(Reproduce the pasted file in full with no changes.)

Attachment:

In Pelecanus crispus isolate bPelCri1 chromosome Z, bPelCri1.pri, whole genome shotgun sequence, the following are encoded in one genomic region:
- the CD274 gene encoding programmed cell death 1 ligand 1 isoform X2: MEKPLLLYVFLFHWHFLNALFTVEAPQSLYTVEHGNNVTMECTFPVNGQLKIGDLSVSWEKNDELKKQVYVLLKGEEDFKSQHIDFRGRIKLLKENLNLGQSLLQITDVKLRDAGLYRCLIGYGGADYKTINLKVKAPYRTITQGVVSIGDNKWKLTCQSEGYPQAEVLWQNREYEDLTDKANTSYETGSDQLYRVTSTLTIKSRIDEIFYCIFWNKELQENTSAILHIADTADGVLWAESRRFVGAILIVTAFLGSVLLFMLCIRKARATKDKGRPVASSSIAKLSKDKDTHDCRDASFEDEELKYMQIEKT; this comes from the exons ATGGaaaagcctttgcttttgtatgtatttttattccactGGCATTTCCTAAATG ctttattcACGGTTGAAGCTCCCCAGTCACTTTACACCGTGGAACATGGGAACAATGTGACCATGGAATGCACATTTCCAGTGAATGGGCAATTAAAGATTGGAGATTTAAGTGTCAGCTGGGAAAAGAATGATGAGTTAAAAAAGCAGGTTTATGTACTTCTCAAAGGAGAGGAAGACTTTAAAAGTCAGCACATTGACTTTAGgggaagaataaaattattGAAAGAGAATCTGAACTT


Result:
In Pelecanus crispus isolate bPelCri1 chromosome Z, bPelCri1.pri, whole genome shotgun sequence, the following are encoded in one genomic region:
- the CD274 gene encoding programmed cell death 1 ligand 1 isoform X2: MEKPLLLYVFLFHWHFLNALFTVEAPQSLYTVEHGNNVTMECTFPVNGQLKIGDLSVSWEKNDELKKQVYVLLKGEEDFKSQHIDFRGRIKLLKENLNLGQSLLQITDVKLRDAGLYRCLIGYGGADYKTINLKVKAPYRTITQGVVSIGDNKWKLTCQSEGYPQAEVLWQNREYEDLTDKANTSYETGSDQLYRVTSTLTIKSRIDEIFYCIFWNKELQENTSAILHIADTADGVLWAESRRFVGAILIVTAFLGSVLLFMLCIRKARATKDKGRPVASSSIAKLSKDKDTHDCRDASFEDEELKYMQIEKT; this comes from the exons ATGGaaaagcctttgcttttgtatgtatttttattccactGGCATTTCCTAAATG ctttattcACGGTTGAAGCTCCCCAGTCACTTTACACCGTGGAACATGGGAACAATGTGACCATGGAATGCACATTTCCAGTGAATGGGCAATTAAAGATTGGAGATTTAAGTGTCAGCTGGGAAAAGAATGATGAGTTAAAAAAGCAGGTTTATGTACTTCTCAAAGGAGAGGAAGACTTTAAAAGTCAGCACATTGACTTTAGgggaagaataaaattattGAAAGAGAATCTGAACTT